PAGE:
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Until the winter of 2012 I had two healthy children; a big brother and a 12-year-old daughter. Two healthy, well-functioning, active children. In the winter holiday my daughter fell ill. I remember vividly the day I arrived home and saw the sledding board tossed outside the front door, shoes in the middle of the floor and our daughter lying on the sofa. She had the flu quite badly, and we realised that this holiday would not be a very exciting one. Rest was the operative word.
Several weeks after returning to school, she was still not herself. She was off colour, but we parents pushed a bit and told her to keep going; things would gradually improve. She did not improve, however, and many times she had to drag herself home from school in the middle of the day. She was constantly lying on the sofa; her resting periods getting longer every day.
A couple of months later she was examined at St. Olav’s Hospital. After lengthy assessments we finally had a conclusion: post-viral chronic fatigue syndrome. A sad diagnosis where everything is diffuse. No one is sure what the prognosis is or what to expect. We should be aware that it might easily take a year before she recovered – and many never recovered properly from post-viral chronic fatigue syndrome. A sad and vague diagnosis…
Sick for eight years
Our daughter was sick for nearly eight years. For a long time she was one of the sickest of those lying in the dark. A simplified timeline shows that she gradually deteriorated during the first year, reaching a low point in the winter two years after falling ill. At that time she was transferred to BUP, the clinic for child and adolescent psychiatry. After a certain improvement (marginal and only visible to her parents) the following year, she reached a dramatic low point in Easter 2015. She was acutely ill, had very strong spasms and difficulties breathing. She was taken to hospital by ambulance and admitted to the children’s ward. Thorough examinations found nothing whatsoever, but she remained in hospital for three months. Then she was well enough to be brought home by ambulance. She was in pain, had no energy and was fed through a tube.
For a long time she was one of the sickest of those lying in the dark …was in pain, had no energy and was fed through a tube.
The months went by, and gradually she was able to feed herself. Apart from that, her condition was the same. Our home had more or less been converted to an institution, where assistants, physiotherapists, teachers and her GP came and went. Our house was rebuilt to allow for a wheelchair and everything that comes with that.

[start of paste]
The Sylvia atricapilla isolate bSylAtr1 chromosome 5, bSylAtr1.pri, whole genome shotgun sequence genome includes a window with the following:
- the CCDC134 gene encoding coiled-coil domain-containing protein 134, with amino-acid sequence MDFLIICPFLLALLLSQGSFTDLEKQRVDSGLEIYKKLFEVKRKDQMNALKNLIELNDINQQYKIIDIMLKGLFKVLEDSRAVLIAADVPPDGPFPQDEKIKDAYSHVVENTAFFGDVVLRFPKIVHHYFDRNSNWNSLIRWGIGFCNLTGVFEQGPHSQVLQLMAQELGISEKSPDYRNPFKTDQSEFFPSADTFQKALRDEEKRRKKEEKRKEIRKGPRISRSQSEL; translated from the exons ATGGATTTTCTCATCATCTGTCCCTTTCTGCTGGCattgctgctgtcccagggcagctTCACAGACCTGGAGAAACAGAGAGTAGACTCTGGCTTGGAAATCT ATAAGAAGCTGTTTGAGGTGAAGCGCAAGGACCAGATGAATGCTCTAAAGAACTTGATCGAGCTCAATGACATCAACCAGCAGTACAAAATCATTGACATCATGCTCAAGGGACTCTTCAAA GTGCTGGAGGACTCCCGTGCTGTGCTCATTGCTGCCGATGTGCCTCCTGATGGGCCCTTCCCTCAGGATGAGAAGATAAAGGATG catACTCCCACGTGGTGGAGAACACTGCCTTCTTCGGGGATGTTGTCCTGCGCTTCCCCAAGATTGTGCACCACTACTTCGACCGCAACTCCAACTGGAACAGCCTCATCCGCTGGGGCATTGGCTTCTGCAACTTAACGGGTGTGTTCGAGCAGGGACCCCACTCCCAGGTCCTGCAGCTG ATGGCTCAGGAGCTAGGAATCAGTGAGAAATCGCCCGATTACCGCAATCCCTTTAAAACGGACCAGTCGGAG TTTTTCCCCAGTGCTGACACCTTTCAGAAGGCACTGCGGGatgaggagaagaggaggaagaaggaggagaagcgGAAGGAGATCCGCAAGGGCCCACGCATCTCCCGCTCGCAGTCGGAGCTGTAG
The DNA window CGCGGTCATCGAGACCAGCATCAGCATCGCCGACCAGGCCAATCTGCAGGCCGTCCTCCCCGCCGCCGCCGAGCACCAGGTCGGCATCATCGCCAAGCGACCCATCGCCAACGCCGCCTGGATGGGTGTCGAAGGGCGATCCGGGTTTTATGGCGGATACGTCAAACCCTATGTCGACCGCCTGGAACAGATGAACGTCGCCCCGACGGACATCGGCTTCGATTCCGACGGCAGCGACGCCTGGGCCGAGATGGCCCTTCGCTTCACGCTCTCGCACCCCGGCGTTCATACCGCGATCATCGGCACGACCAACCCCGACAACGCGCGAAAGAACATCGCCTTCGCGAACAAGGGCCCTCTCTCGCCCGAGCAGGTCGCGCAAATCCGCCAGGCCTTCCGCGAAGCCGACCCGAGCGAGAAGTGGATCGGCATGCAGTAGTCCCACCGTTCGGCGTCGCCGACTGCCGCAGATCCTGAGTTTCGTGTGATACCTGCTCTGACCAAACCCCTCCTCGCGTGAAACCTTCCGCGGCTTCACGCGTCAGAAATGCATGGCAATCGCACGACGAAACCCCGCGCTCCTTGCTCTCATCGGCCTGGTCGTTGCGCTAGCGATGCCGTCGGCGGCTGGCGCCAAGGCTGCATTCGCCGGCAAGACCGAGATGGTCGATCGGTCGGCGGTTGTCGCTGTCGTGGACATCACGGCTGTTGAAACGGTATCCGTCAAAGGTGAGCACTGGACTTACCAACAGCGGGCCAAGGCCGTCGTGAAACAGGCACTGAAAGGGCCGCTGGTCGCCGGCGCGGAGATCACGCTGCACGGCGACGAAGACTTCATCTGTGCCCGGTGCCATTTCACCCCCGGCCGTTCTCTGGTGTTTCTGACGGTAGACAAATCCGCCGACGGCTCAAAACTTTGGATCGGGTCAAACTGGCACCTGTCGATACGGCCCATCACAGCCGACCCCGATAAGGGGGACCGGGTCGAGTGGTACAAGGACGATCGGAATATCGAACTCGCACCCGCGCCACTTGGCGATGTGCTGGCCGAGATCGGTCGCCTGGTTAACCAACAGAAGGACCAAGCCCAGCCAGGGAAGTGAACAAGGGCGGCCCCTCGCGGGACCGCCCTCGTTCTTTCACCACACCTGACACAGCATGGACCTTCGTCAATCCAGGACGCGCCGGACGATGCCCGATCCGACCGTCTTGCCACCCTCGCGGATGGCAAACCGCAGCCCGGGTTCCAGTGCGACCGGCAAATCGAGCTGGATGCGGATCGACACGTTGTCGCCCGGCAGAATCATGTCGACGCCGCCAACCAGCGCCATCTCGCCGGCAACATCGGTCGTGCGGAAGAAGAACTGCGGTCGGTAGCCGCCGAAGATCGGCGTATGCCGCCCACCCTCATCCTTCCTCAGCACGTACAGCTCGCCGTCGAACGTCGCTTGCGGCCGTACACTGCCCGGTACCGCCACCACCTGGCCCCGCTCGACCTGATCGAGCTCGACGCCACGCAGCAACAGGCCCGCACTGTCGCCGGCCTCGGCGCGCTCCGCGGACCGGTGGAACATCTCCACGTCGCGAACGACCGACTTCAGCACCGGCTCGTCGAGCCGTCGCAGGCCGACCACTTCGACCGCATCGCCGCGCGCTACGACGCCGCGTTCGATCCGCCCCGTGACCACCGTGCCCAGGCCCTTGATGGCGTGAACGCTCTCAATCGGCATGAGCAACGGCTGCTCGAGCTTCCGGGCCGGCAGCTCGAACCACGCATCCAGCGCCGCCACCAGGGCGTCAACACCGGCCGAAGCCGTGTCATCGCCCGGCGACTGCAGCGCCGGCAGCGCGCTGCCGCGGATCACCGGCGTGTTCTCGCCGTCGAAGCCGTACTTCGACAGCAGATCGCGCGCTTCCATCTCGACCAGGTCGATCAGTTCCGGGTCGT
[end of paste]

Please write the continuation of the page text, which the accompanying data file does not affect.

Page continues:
Many ME parents will recognise so many aspects of our story. Indeed, parents of seriously ill young children play an extremely important role. It is to you as a parent that the health authorities turn when they have information to impart. It is you who must assess and make decisions on behalf of your child. If there is a need to fight for the right to benefits or a need to study government regulations, you’ll be the one doing it. You must facilitate for treatment at home. Very likely, you also have a busy job to take care of in the middle of all this. And it is you who must try to comfort and provide some hope, all the while seeing summer holidays and Christmases come and go, while your child is just lying there, her childhood and adolescence passing by. How was I as her father able to bear all that? How did we address this situation? And what did we do to keep her as happy as possible, hopefully heading for a recovery?
How was I as her father able to bear all that?
When our daughter was given the diagnosis, there was no shortage of advice from all and sundry. Someone had read about a girl who had something similar, and she was helped by a healer. Others had heard about a lady in Mo i Rana who went to England, completed a programme there and come back totally well! Some would tell me that it’s all in the mind; others were convinced it was due to a tick bite and antibiotics would be the way to go. There were so many stories, and it became quite irritating.